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Question:

From Graz, Austria:

My child, age 5, was diagnosed 6 months ago with type 1 and is currently in the honeymoon phase. Is there any merit to extracting some of her still functioning islets for preserving, and later cloning and re-injecting when a possible immune tolerance type cure can be realized to avoid graft-vs.-host-disease?

Answer:

The short answer to your question is 'No'. Even supposing that you could isolate some active insulin producing beta cells either by biopsy or surgical removal of the tail of the pancreas and could then replicate them by whatever means, they would still preserve the genetic bias that provoked the autoimmune process in the first instance. In a way this is what happened when transplants from identical twins were carried out years ago and failed.

Nonetheless what you suggest may one day be possible especially as there are now significant hopes for what you call immune tolerance cures. I expect though that as these immunomodulatory procedures like vaccination with insulin linked to the mucosal carrier protein, B chain fragments, isoforms of Glutamic acid decarboxylase and DiaPep277 are explored they will be targeted at genetically high risk subjects, prediabetics or those with LADA (Late Autoimmune Diabetes in Adults) rather than at established diabetics as a preliminary to some form of transplantation. If you have access to a medical library you might be able to look at a good review of this theme in Diabetes Reviews, Volume 7, no 3, page 154, 1999.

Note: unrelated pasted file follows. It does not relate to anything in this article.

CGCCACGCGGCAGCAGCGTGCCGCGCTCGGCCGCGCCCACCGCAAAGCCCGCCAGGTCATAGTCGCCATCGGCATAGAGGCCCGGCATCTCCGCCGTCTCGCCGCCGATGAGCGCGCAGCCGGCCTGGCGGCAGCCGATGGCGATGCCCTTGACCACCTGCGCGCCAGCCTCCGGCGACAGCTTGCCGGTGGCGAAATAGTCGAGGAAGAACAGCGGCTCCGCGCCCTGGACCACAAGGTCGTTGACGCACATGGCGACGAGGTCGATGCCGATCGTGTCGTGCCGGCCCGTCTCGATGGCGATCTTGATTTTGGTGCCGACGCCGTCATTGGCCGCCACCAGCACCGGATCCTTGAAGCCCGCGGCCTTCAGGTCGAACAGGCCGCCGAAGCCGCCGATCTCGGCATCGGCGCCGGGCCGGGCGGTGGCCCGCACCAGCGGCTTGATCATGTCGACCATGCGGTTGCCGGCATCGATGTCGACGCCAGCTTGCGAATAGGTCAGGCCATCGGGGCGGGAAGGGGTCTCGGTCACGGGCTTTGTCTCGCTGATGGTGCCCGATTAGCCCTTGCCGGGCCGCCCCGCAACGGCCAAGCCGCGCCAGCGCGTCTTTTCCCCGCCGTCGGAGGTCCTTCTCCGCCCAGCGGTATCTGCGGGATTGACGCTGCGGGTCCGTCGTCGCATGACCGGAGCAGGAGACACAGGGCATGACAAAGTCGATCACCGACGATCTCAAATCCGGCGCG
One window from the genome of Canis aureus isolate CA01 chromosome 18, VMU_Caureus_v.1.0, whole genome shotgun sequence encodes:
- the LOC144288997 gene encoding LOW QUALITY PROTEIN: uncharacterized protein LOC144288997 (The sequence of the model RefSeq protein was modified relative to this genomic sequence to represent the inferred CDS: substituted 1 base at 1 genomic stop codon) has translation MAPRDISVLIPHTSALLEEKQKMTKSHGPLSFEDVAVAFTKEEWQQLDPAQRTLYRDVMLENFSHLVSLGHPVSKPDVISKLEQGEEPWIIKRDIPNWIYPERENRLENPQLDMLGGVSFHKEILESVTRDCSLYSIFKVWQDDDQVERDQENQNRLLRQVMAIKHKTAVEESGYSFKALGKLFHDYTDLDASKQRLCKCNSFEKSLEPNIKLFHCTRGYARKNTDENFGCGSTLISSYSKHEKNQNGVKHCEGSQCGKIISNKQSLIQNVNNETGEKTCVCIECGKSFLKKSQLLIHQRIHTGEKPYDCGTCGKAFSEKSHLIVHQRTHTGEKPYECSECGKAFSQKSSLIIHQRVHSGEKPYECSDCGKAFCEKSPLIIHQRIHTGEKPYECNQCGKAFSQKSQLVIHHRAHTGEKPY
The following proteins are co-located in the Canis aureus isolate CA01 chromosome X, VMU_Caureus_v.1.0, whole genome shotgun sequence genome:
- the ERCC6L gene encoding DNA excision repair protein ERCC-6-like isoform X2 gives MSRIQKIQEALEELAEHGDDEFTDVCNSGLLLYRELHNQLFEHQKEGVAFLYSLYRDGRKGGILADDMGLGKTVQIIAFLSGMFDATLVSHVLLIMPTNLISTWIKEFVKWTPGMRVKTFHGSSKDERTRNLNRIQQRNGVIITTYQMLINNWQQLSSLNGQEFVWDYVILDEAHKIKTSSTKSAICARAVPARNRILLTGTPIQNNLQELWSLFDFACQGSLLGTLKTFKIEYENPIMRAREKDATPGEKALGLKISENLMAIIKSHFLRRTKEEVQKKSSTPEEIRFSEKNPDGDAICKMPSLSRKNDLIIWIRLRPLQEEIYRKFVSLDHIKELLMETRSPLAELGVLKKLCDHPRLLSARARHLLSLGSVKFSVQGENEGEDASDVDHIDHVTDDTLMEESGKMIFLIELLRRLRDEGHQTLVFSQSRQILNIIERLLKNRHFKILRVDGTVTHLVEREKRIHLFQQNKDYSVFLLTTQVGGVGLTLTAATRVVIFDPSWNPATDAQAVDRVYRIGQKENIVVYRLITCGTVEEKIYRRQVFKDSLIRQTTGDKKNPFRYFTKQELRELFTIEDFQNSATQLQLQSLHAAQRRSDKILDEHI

In the meantime I think that you can look forward to some kind of external artificial pancreas in which a glucose sensor is safely linked to a pump and there is always a hope for islet cell transplantation. One of the latest prospects being explored in New Zealand is one in which porcine islets are pretreated with nicotinamide and the encapsulated for intraperitoneal injection. If this worked it could be relatively inexpensive and there would be plenty of available tissue.

DOB

DTQ-20000123154121
Original posting 4 Apr 2000
Posted to Research: Cure

  
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Last Updated: Tuesday April 06, 2010 15:09:10
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